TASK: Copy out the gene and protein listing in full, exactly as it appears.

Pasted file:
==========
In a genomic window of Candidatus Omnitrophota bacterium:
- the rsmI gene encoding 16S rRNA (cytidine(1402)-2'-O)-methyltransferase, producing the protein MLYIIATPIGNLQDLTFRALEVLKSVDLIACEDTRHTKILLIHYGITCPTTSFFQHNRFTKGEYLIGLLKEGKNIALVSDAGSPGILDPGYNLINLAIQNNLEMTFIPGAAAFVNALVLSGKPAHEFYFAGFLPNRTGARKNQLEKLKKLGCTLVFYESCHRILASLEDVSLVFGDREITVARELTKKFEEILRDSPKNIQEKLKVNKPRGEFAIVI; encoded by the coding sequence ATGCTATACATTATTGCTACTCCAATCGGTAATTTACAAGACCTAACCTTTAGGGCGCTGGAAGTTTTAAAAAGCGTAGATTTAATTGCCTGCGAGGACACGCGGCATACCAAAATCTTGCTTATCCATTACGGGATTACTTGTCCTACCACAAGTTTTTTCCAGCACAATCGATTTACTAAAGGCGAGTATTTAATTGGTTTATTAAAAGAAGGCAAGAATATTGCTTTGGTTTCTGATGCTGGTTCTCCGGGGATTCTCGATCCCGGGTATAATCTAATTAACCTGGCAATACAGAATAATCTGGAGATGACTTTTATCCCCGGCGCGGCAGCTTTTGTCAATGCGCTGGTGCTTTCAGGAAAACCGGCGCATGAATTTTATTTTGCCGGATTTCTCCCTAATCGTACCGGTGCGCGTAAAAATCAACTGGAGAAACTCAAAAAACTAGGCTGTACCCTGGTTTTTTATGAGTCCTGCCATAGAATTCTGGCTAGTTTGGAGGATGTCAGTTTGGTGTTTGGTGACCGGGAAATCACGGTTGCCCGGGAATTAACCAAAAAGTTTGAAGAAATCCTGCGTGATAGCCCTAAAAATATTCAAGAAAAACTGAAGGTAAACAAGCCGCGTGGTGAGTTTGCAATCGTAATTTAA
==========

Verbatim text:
In a genomic window of Candidatus Omnitrophota bacterium:
- the rsmI gene encoding 16S rRNA (cytidine(1402)-2'-O)-methyltransferase, producing the protein MLYIIATPIGNLQDLTFRALEVLKSVDLIACEDTRHTKILLIHYGITCPTTSFFQHNRFTKGEYLIGLLKEGKNIALVSDAGSPGILDPGYNLINLAIQNNLEMTFIPGAAAFVNALVLSGKPAHEFYFAGFLPNRTGARKNQLEKLKKLGCTLVFYESCHRILASLEDVSLVFGDREITVARELTKKFEEILRDSPKNIQEKLKVNKPRGEFAIVI; encoded by the coding sequence ATGCTATACATTATTGCTACTCCAATCGGTAATTTACAAGACCTAACCTTTAGGGCGCTGGAAGTTTTAAAAAGCGTAGATTTAATTGCCTGCGAGGACACGCGGCATACCAAAATCTTGCTTATCCATTACGGGATTACTTGTCCTACCACAAGTTTTTTCCAGCACAATCGATTTACTAAAGGCGAGTATTTAATTGGTTTATTAAAAGAAGGCAAGAATATTGCTTTGGTTTCTGATGCTGGTTCTCCGGGGATTCTCGATCCCGGGTATAATCTAATTAACCTGGCAATACAGAATAATCTGGAGATGACTTTTATCCCCGGCGCGGCAGCTTTTGTCAATGCGCTGGTGCTTTCAGGAAAACCGGCGCATGAATTTTATTTTGCCGGATTTCTCCCTAATCGTACCGGTGCGCGTAAAAATCAACTGGAGAAACTCAAAAAACTAGGCTGTACCCTGGTTTTTTATGAGTCCTGCCATAGAATTCTGGCTAGTTTGGAGGATGTCAGTTTGGTGTTTGGTGACCGGGAAATCACGGTTGCCCGGGAATTAACCAAAAAGTTTGAAGAAATCCTGCGTGATAGCCCTAAAAATATTCAAGAAAAACTGAAGGTAAACAAGCCGCGTGGTGAGTTTGCAATCGTAATTTAA